There are several options to consider when deciding how you should own a property. Here are some of them:
- Joint ownership – this is where two or more individuals own the property. On the death of one party, the property passes to the survivor/s, irrespective of any provisions in a Will. You may not want this to happen, especially if you are in a subsequent relationship as it would mean children of a prior relationship will not inherit their parent’s share in the property.
- Tenants in common – this means you own a specified share in the property, either in equal or unequal shares. You can leave your share in the property to beneficiaries named in your Will, for example, children of a prior relationship.
- Joint Family Home – designed to give some protection to a spouse and children from business debts of the other spouse. This is only available to married couples.
- Family trust – can protect a major asset against creditors and other risks, and also provides an effective estate planning tool.
- LAQC – an ownership structure often used for rental properties.
If you make unequal contributions to the purchase price it would be advisable to record the details in a Property Sharing Agreement. You should talk to your lawyer about this.
Another important issue to consider is the possible impact of the Property (Relationships) Act. The provisions of the Act apply to all relationships in the nature of a marriage. In relationships that last for 3 years a home will generally be divided equally on separation. Remember, you do not have to be living together for three years under the same roof for the Act to apply. This may affect you if you are in a relationship and own or are buying a property in your sole name or in unequal shares. If that is the case you need a written Property Agreement with your partner.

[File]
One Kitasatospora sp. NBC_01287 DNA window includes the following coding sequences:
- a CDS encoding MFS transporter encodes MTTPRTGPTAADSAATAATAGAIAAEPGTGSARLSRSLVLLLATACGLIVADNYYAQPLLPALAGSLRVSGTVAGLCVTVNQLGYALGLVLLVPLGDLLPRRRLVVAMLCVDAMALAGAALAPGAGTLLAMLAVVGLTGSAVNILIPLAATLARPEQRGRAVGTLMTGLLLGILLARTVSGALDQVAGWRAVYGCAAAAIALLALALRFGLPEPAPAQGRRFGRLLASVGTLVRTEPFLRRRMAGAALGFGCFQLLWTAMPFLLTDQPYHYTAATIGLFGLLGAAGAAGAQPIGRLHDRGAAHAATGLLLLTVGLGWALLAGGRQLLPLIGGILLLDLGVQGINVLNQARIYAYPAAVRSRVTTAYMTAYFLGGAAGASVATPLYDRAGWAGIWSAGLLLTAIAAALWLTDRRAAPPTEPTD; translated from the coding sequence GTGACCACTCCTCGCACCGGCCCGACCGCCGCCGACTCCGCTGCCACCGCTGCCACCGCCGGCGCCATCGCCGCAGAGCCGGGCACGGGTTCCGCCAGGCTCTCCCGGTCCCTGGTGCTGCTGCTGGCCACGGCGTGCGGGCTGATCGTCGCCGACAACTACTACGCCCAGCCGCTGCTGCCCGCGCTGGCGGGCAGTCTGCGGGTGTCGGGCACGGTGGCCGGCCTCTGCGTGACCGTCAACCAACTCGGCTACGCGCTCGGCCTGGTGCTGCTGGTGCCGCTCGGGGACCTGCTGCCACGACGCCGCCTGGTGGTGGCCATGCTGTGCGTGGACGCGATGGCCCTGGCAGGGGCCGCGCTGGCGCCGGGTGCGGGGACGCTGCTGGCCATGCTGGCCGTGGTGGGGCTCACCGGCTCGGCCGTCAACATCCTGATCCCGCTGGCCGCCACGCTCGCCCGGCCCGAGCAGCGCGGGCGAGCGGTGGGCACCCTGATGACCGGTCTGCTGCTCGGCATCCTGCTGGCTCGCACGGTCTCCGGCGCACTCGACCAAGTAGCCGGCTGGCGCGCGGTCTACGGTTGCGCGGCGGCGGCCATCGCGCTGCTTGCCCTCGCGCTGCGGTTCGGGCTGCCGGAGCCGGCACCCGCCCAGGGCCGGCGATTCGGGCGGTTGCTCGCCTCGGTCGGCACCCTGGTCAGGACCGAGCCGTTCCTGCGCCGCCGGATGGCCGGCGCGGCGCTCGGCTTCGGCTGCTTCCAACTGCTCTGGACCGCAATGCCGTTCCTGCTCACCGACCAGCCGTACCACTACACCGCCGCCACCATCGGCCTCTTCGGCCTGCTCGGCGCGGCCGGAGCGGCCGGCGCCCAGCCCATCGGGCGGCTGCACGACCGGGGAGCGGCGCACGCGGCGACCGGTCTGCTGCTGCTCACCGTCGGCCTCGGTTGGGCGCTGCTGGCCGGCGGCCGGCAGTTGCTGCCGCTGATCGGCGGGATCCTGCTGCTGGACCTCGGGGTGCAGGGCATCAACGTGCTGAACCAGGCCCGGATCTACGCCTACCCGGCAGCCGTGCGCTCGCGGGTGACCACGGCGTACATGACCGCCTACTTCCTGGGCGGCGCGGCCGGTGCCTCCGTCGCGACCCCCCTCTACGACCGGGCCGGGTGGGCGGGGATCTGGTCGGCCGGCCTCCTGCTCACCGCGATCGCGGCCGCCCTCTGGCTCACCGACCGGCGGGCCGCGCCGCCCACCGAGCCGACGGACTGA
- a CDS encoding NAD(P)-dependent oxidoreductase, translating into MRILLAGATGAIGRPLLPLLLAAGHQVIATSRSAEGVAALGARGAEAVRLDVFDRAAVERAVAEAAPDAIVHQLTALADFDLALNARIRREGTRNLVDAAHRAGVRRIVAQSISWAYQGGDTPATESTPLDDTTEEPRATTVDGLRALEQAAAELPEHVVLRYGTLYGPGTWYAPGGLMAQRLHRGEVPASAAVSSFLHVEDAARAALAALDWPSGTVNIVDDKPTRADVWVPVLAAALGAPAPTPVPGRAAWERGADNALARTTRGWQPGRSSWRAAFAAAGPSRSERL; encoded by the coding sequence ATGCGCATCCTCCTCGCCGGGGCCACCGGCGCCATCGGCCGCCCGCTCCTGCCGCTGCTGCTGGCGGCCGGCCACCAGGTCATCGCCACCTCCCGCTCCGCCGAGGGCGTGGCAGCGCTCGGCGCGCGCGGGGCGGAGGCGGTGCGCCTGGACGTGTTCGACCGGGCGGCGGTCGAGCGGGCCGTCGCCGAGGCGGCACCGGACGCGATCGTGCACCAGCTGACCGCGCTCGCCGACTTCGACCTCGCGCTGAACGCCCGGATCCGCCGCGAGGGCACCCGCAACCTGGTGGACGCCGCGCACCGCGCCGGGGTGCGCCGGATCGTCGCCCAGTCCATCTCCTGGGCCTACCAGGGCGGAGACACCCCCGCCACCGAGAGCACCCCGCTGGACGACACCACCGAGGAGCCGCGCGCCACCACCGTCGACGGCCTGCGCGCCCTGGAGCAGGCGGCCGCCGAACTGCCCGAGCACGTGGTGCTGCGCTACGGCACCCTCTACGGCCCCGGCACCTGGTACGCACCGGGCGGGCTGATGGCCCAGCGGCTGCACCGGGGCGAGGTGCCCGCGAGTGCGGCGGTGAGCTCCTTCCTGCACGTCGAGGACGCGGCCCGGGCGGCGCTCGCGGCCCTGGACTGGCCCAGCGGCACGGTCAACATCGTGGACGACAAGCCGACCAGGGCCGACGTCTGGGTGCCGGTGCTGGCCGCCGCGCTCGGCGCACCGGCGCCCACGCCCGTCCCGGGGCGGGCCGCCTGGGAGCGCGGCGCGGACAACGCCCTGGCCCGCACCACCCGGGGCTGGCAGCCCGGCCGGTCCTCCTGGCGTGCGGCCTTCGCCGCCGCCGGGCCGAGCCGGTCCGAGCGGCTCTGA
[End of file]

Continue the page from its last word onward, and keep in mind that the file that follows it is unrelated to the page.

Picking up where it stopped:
Individuals are also at risk if they commence a relationship after buying a property. If that relationship lasts 3 years, the property may become relationship property and be divided equally on separation. Single people should seriously consider a Family Trust owning their property to protect against this risk. If a relationship commences subsequent to purchase, you need a Property Agreement with your new partner to protect you.